Mr. Winter is a researcher at the Foreign Military Studies Office currently conducting research on Yemen and the Huthis. The views expressed here are those of the author and do not necessarily represent the official policy or position of the Department of the Army, Department of Defense or U.S. government.
All the people we thought were dangerous are poor, simple farmers. They are nothing special. They are simple people. They seemed complicated because of the circumstances.
– Paul Dresch, quoting a Yemeni friend1
Alluding to Yemeni politics, British diplomat Paul Dresch once borrowed a line from a comic novel, "Je n'y comprends rien; j'en parle, j'en écris" (I do not understand a thing; I speak about it, I write about it).2 This absurdity mirrors the predicament of a foreigner attempting to understand the many layers that inform events in Yemen. The above epigraph is followed by the author's rejoinder: "The knowledge and assumptions brought to such circumstances by Yemenis are far from simple."3 Yet an understanding of the recent violence in Yemen's northern province of Saada has proven elusive, even to those with a solid grasp of the complex circumstances underlying events in the region. A full media blackout and heavy propaganda from both sides make it difficult to separate fact from fiction.
The official narrative of the conflict may be roughly summarized as follows. A small group of religious extremists in Saada, initially inspired by former member of parliament Husayn al-Huthi, took up arms against the Yemeni government in an attempt to seize by force a share of power greater than that which democratic means would yield. The group turned for help to sympathetic foreign Shia parties, specifically Iran and Hezbollah, and engaged in illegal measures and destructive guerrilla tactics against the armed forces in its attempt to restore the Yemeni imamate that was overthrown in 1962. The counter-narrative provided by the Huthis and their sympathizers highlights government repression of their traditional religious practices and explains the rebellion as an attempt to preserve these rights and defend against the state's military heavy-handedness.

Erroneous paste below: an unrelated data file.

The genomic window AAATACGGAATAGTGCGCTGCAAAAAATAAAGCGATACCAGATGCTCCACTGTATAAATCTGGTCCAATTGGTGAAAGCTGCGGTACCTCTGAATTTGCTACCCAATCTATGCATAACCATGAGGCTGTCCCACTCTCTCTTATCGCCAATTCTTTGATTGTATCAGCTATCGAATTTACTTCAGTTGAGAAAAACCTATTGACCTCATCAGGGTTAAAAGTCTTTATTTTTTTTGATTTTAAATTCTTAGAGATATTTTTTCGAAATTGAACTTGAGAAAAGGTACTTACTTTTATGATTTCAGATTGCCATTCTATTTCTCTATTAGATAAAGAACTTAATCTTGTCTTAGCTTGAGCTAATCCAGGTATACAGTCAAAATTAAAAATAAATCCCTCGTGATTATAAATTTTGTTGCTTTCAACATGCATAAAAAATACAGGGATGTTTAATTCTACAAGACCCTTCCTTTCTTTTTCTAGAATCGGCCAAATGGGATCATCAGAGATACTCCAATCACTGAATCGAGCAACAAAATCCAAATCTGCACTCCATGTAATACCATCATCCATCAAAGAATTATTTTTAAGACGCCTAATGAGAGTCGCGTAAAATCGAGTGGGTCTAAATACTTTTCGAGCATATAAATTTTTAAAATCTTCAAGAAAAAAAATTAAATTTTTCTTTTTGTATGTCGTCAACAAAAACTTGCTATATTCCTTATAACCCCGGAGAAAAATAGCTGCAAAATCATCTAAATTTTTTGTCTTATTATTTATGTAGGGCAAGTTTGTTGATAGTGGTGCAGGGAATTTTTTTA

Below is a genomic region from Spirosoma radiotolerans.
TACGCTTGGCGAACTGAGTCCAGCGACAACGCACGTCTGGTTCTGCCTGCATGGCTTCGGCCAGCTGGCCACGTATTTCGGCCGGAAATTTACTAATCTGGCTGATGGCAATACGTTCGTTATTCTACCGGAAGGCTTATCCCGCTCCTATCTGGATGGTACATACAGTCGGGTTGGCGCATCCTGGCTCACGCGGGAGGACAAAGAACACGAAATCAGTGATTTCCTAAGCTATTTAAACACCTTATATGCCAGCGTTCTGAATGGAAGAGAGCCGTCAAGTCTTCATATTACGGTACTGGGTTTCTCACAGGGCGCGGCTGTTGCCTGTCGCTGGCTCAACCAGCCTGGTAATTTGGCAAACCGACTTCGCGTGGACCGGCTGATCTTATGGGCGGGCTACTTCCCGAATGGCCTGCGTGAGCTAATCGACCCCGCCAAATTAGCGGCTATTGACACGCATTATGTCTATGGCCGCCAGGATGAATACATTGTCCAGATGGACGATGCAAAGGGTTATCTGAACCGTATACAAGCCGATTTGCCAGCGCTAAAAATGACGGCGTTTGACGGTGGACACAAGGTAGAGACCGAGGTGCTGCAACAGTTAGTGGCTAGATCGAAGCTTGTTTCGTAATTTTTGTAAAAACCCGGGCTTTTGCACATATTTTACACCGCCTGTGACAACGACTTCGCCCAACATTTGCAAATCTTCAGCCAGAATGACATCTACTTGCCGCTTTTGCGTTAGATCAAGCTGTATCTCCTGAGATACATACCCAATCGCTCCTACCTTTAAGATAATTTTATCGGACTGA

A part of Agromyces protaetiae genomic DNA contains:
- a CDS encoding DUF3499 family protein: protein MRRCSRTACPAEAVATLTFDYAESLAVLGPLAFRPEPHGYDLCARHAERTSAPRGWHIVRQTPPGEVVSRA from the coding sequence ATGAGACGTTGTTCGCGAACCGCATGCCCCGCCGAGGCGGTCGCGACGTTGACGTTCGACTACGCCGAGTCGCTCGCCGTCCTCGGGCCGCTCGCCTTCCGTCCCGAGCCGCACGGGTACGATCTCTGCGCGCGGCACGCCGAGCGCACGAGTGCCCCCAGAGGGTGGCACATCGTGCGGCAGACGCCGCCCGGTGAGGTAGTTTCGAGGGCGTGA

Given the complexities of the conflict in Saada, efforts to properly summarize it are often lacking in important details. What follows is an attempt to provide a concise picture that highlights some of the conflict's main issues. It begins with a brief overview of the conflict and some background on Saada province, Zaydism in Yemen, and the al-Huthi family. The paper then turns to the historical factors that led to the initial clashes in 2004, emphasizing the rise of the Zaydi revivalist movement that became "the Huthis." The longest section is devoted to examining the official narrative of the conflict and providing additional factors that may help explain the persistence and growth of violence in its most recent iteration.
The spark for the conflict in Saada is often traced to January 2003, when Yemeni President Ali Abdullah Salih made a stopover in Saada city en route to performing the hajj in Mecca. While attending Friday prayers at the city's mosque, the president hoped to say a few words but was drowned out by chants of "Allahu Akbar! Death to America! Death to Israel! Curse the Jews! Victory for Islam!" Government crackdowns against those chanting this slogan ensued, with more than 600 people arrested.4 Compounding the situation were occasional attacks on government installations in the province, blamed on members of the so-called Believing Youth (al-Shabab al-Mumin, later to become the "Huthis").5 These events led some members of Yemen's Zaydi community — of which the Believing Youth (BY) were a part — to feel they were being unfairly targeted by authorities, and attempts at reconciliation failed to avert an escalation.6 In the meantime, the sloganeering spread to other northern provinces. Provincial authorities and even the president asked Husayn al-Huthi, the leader of the BY, to appear before them and explain these activities, but he either refused or, after agreeing to meet with the president, failed to appear.7
On June 18, 2004, Yemeni security forces arrested 640 people for chanting the same slogan outside the Great Mosque of the capital, Sanaa, following Friday prayers.8 A warrant was issued for the arrest of Husayn al-Huthi, and troops were sent to Saada province to bring him to Sanaa. When three soldiers were killed outside of Saada city, the government responded by launching a heavy military and bombing campaign, thus marking the beginning of the armed conflict.9 Husayn al-Huthi may have initially misunderstood the gravity of the conflict, sending the president an open letter which made it clear that they stood together against the enemies of the nation and the Muslim community.10 At the same time, he refused to turn himself in, and his followers clashed with government forces around Saada city and the mountains of Marran (in Haydan district, western Saada province), where al-Huthi evaded government forces for more than two months.11 Al-Huthi was eventually killed in September of that year, thus ending the first round of fighting.